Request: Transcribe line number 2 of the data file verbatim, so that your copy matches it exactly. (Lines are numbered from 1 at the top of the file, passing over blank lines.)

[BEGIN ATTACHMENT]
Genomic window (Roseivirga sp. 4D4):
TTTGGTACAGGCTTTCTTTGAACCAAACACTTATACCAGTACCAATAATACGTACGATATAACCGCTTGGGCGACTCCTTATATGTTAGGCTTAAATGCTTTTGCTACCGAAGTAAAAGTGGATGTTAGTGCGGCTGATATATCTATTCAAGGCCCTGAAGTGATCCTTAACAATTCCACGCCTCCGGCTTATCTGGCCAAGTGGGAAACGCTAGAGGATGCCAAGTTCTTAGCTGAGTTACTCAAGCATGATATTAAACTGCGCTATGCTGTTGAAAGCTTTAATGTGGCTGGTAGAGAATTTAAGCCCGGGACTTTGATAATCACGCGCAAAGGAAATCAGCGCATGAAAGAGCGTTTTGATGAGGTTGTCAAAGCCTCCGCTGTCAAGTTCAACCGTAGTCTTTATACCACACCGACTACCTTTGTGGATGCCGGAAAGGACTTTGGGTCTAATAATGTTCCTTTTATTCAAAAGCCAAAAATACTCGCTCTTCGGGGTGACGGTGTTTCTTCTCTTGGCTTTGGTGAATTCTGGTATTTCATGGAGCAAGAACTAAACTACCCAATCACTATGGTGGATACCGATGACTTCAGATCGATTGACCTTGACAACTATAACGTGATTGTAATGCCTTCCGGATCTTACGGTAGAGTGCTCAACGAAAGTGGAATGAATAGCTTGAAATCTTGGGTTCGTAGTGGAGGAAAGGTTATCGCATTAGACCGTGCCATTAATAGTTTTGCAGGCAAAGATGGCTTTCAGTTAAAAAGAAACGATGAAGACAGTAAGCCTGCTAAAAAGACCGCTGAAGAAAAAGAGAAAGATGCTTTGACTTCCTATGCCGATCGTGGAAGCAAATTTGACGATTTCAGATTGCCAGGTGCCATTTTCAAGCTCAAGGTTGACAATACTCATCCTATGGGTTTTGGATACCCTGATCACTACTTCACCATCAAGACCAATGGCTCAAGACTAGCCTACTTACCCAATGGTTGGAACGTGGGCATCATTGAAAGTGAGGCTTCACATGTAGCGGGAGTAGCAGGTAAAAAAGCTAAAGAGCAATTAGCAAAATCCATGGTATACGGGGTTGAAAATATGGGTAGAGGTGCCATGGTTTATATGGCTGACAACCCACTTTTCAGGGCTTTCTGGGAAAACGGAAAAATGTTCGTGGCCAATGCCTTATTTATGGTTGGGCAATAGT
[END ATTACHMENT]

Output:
TTTGGTACAGGCTTTCTTTGAACCAAACACTTATACCAGTACCAATAATACGTACGATATAACCGCTTGGGCGACTCCTTATATGTTAGGCTTAAATGCTTTTGCTACCGAAGTAAAAGTGGATGTTAGTGCGGCTGATATATCTATTCAAGGCCCTGAAGTGATCCTTAACAATTCCACGCCTCCGGCTTATCTGGCCAAGTGGGAAACGCTAGAGGATGCCAAGTTCTTAGCTGAGTTACTCAAGCATGATATTAAACTGCGCTATGCTGTTGAAAGCTTTAATGTGGCTGGTAGAGAATTTAAGCCCGGGACTTTGATAATCACGCGCAAAGGAAATCAGCGCATGAAAGAGCGTTTTGATGAGGTTGTCAAAGCCTCCGCTGTCAAGTTCAACCGTAGTCTTTATACCACACCGACTACCTTTGTGGATGCCGGAAAGGACTTTGGGTCTAATAATGTTCCTTTTATTCAAAAGCCAAAAATACTCGCTCTTCGGGGTGACGGTGTTTCTTCTCTTGGCTTTGGTGAATTCTGGTATTTCATGGAGCAAGAACTAAACTACCCAATCACTATGGTGGATACCGATGACTTCAGATCGATTGACCTTGACAACTATAACGTGATTGTAATGCCTTCCGGATCTTACGGTAGAGTGCTCAACGAAAGTGGAATGAATAGCTTGAAATCTTGGGTTCGTAGTGGAGGAAAGGTTATCGCATTAGACCGTGCCATTAATAGTTTTGCAGGCAAAGATGGCTTTCAGTTAAAAAGAAACGATGAAGACAGTAAGCCTGCTAAAAAGACCGCTGAAGAAAAAGAGAAAGATGCTTTGACTTCCTATGCCGATCGTGGAAGCAAATTTGACGATTTCAGATTGCCAGGTGCCATTTTCAAGCTCAAGGTTGACAATACTCATCCTATGGGTTTTGGATACCCTGATCACTACTTCACCATCAAGACCAATGGCTCAAGACTAGCCTACTTACCCAATGGTTGGAACGTGGGCATCATTGAAAGTGAGGCTTCACATGTAGCGGGAGTAGCAGGTAAAAAAGCTAAAGAGCAATTAGCAAAATCCATGGTATACGGGGTTGAAAATATGGGTAGAGGTGCCATGGTTTATATGGCTGACAACCCACTTTTCAGGGCTTTCTGGGAAAACGGAAAAATGTTCGTGGCCAATGCCTTATTTATGGTTGGGCAATAGT